Many of you appear to have missed the exhibition of ‘John Sell Cotman: Shelter from the Storm’, held at Leeds Art Gallery, 13 October 2017 to 21 January 2018. This is a shame, since Leeds has one of the finest collections of Cotmans in the world, and this was the first time ever that two hundred of his wonderful pencil sketches have been exhibited. This was quite apart from nearly forty major works, and the major works by Cotman at Leeds rank amongst the most important in the world.
Didn’t hear about it? Well, the art gallery did promote it energetically to the press. Sadly, Cotman isn’t altogether what the modern journalist finds exciting, and the media almost universally ignored it. Read on, and some perspective on that might develop.
Nor was there any printed catalogue of the show. So Sublimesites.co will endeavour to produce a record of it. In this section you will find an introduction to the show’s argument, and in a subsequent part a series of installation and behind-the-scenes shots.
In 1937 the Leeds architect Sydney Kitson left his collection of nearly 850 Cotman sketches drawings and watercolours to Leeds Art Gallery. Just before his death he saw published his life’s work, the still not superseded Life of John Sell Cotman.
As part of Sydney Kitson’s bequest Leeds also received an unrivalled archive of his notebooks, letters, drawings, photographs, cuttings, transcriptions and card indexes, out of which he had painstakingly constructed the foundational biography of Cotman. When the book was published Kitson selected two sketches to best represent Cotman out of the hundreds that he had collected.
The first was a quick note of a young woman in traditional dress at a Normandy market in 1820. This was traced in gold block and printed on the spine.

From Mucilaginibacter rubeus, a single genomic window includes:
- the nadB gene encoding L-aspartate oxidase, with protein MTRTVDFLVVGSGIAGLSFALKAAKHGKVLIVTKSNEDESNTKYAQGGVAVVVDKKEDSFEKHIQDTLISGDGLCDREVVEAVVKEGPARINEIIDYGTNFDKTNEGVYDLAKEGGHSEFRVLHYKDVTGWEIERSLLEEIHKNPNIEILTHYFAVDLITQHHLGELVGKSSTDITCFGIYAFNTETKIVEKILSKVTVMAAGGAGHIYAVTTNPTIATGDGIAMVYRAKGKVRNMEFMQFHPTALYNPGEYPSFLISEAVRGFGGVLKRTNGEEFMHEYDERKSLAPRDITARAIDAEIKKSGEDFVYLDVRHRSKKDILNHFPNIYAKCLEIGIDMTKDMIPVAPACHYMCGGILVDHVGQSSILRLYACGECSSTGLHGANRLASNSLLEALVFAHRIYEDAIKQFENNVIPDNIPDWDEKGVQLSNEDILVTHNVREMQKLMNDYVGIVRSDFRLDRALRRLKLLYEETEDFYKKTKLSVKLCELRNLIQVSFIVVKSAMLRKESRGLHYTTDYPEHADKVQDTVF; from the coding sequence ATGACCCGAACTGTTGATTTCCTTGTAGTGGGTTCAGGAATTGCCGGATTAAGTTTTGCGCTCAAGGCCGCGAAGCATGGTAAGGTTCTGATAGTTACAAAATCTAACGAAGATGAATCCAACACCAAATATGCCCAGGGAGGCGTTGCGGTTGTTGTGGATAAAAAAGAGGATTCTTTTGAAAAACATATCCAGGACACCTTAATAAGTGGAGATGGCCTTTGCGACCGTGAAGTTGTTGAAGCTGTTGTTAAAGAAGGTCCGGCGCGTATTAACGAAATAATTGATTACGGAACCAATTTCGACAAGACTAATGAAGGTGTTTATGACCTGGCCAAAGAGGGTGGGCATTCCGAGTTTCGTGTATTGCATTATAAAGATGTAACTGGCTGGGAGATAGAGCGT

The second was a study of a Blasted Oak on an exposed hill, which was printed on the centre of the front cover.
Between them they stand for two key aspects of Cotman’s artistic practice. The first being an enduring sense of human compassion and tenderness, the second being a sense of his own and humanity’s vulnerability to the winds of change and fortune. When the Blasted Oak was drawn, it stood for the withering effects of the times on Cotman’s hopes and situation. Soon after Kitson’s book was published the image came to stand for the withering effects of War.
Kitson’s Cotmans were collected between wars. In 1922 the Tate held a major retrospective exhibition of Cotman. Four years after the end of the First World War, this struck a generation with the force of a revelation. Kitson immediately dedicated the remainder of his life to the artist and documented his researches in a series of annual notebooks that he called ‘Cotmania’. Leafing through their pages, a fascinating story of his explorations and increasing immersion emerges. One particular impression is of how strongly Cotman represents a modern sense of the Pastoral. An antidote to the temper of the times.
The Leeds Cotmans have been newly catalogued, and a wealth of new information discovered. This is all to be published in a new online catalogue to coincide with the exhibition. Our commitment has been to ‘Rethink Cotman’. It is obvious now that there will be a multitude of ways of ‘(Re)Thinking Cotman’, and this exhibition will hopefully be the first of many. The whole collection and a huge amount of the archive is now online at http://www.cotmania.org.
Our approach in the exhibition was to take our structure from Kitson’s own notebooks. And to plot the development of the collection from the year of the first acquisition in 1923, through to Kitson’s death in 1937 against contemporary events and acquisitions. The story that emerged is of the parallels between the times in which Cotman himself worked, and his own sense of their brutality, and the times in which Kitson and Leeds built their Cotman collection, culminating in the chaos and destruction of World War II.
For Cotman, the sense of the pastoral, humanistic sympathy, and the artistically sensitive and subtle were values somewhat at a premium in his own lifetime. In the interwar years of boom, great depression, and a drift to fascism and war, the same values, projected in Cotman, must have seemed at a premium to Kitson. And amidst a contemporary babble of media hype, hysteria, and hyperbole, we rather hoped that the visitor to the exhibition might be prompted to ruminate over what remains of Cotman’s values today.